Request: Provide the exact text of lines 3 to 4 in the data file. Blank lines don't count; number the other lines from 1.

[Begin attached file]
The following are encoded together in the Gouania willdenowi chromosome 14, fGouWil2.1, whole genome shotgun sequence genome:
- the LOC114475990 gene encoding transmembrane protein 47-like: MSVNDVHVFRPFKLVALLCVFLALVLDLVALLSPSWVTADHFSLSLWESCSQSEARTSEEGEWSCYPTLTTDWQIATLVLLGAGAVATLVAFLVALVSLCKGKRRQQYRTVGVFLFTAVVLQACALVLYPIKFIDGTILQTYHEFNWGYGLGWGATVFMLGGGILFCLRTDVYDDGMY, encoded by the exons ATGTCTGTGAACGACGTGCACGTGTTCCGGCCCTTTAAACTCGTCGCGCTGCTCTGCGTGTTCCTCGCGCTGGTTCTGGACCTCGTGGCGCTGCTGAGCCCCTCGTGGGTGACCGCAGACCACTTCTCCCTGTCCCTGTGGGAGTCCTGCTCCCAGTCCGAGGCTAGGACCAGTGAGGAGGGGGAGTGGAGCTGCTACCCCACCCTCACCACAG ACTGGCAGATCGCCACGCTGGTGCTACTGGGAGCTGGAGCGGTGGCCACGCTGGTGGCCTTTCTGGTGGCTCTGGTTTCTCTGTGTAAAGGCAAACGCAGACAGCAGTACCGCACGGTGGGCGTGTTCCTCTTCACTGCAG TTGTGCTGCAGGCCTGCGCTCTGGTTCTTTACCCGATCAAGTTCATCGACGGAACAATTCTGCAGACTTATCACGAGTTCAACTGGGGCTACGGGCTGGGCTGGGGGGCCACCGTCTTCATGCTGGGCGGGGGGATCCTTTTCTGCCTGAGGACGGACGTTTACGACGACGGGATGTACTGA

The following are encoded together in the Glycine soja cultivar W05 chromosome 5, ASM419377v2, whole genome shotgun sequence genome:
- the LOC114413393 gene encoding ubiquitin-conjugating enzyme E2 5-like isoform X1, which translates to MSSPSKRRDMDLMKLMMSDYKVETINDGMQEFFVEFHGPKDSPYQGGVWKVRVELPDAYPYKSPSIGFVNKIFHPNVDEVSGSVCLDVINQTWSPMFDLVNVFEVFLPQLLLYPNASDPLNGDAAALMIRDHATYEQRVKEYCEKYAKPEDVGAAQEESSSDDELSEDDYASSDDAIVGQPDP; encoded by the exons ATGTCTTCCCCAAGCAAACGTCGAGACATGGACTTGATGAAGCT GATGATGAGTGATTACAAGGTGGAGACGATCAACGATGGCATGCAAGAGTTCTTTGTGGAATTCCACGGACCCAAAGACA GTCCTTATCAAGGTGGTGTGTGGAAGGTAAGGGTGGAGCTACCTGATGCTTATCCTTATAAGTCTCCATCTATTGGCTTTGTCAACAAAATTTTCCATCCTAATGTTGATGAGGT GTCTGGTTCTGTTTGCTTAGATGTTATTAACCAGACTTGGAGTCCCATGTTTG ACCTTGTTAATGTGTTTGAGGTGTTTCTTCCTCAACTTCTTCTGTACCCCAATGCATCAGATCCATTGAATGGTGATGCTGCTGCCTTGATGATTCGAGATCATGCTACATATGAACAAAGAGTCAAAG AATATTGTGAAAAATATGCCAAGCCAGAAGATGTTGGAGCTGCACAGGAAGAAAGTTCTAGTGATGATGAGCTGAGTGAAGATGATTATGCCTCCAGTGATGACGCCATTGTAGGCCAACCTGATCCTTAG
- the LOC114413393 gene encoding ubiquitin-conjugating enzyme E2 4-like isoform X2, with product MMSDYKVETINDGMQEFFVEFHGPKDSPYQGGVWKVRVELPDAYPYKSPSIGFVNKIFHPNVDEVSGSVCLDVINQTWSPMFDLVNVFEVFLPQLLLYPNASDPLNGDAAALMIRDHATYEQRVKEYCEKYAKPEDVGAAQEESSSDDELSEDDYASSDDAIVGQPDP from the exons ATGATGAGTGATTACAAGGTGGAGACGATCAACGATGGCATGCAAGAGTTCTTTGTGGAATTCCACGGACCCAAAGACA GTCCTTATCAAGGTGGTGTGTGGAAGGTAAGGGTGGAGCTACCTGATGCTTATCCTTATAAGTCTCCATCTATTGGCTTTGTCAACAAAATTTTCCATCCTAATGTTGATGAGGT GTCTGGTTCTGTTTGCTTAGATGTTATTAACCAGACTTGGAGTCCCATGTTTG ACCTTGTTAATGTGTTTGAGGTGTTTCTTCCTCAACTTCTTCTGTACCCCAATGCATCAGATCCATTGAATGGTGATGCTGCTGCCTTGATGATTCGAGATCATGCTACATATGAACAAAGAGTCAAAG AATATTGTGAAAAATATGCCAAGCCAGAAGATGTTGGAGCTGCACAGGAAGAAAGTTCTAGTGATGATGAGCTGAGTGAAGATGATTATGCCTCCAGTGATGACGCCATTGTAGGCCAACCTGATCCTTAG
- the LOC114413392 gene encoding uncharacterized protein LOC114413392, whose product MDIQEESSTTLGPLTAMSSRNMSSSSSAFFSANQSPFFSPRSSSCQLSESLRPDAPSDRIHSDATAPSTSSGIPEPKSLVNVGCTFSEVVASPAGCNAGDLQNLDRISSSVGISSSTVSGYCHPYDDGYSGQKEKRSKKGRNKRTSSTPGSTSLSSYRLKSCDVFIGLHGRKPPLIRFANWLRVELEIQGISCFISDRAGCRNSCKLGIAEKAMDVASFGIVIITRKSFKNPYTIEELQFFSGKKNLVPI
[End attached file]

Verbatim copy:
The following are encoded together in the Glycine soja cultivar W05 chromosome 5, ASM419377v2, whole genome shotgun sequence genome:
- the LOC114413393 gene encoding ubiquitin-conjugating enzyme E2 5-like isoform X1, which translates to MSSPSKRRDMDLMKLMMSDYKVETINDGMQEFFVEFHGPKDSPYQGGVWKVRVELPDAYPYKSPSIGFVNKIFHPNVDEVSGSVCLDVINQTWSPMFDLVNVFEVFLPQLLLYPNASDPLNGDAAALMIRDHATYEQRVKEYCEKYAKPEDVGAAQEESSSDDELSEDDYASSDDAIVGQPDP; encoded by the exons ATGTCTTCCCCAAGCAAACGTCGAGACATGGACTTGATGAAGCT GATGATGAGTGATTACAAGGTGGAGACGATCAACGATGGCATGCAAGAGTTCTTTGTGGAATTCCACGGACCCAAAGACA GTCCTTATCAAGGTGGTGTGTGGAAGGTAAGGGTGGAGCTACCTGATGCTTATCCTTATAAGTCTCCATCTATTGGCTTTGTCAACAAAATTTTCCATCCTAATGTTGATGAGGT GTCTGGTTCTGTTTGCTTAGATGTTATTAACCAGACTTGGAGTCCCATGTTTG ACCTTGTTAATGTGTTTGAGGTGTTTCTTCCTCAACTTCTTCTGTACCCCAATGCATCAGATCCATTGAATGGTGATGCTGCTGCCTTGATGATTCGAGATCATGCTACATATGAACAAAGAGTCAAAG AATATTGTGAAAAATATGCCAAGCCAGAAGATGTTGGAGCTGCACAGGAAGAAAGTTCTAGTGATGATGAGCTGAGTGAAGATGATTATGCCTCCAGTGATGACGCCATTGTAGGCCAACCTGATCCTTAG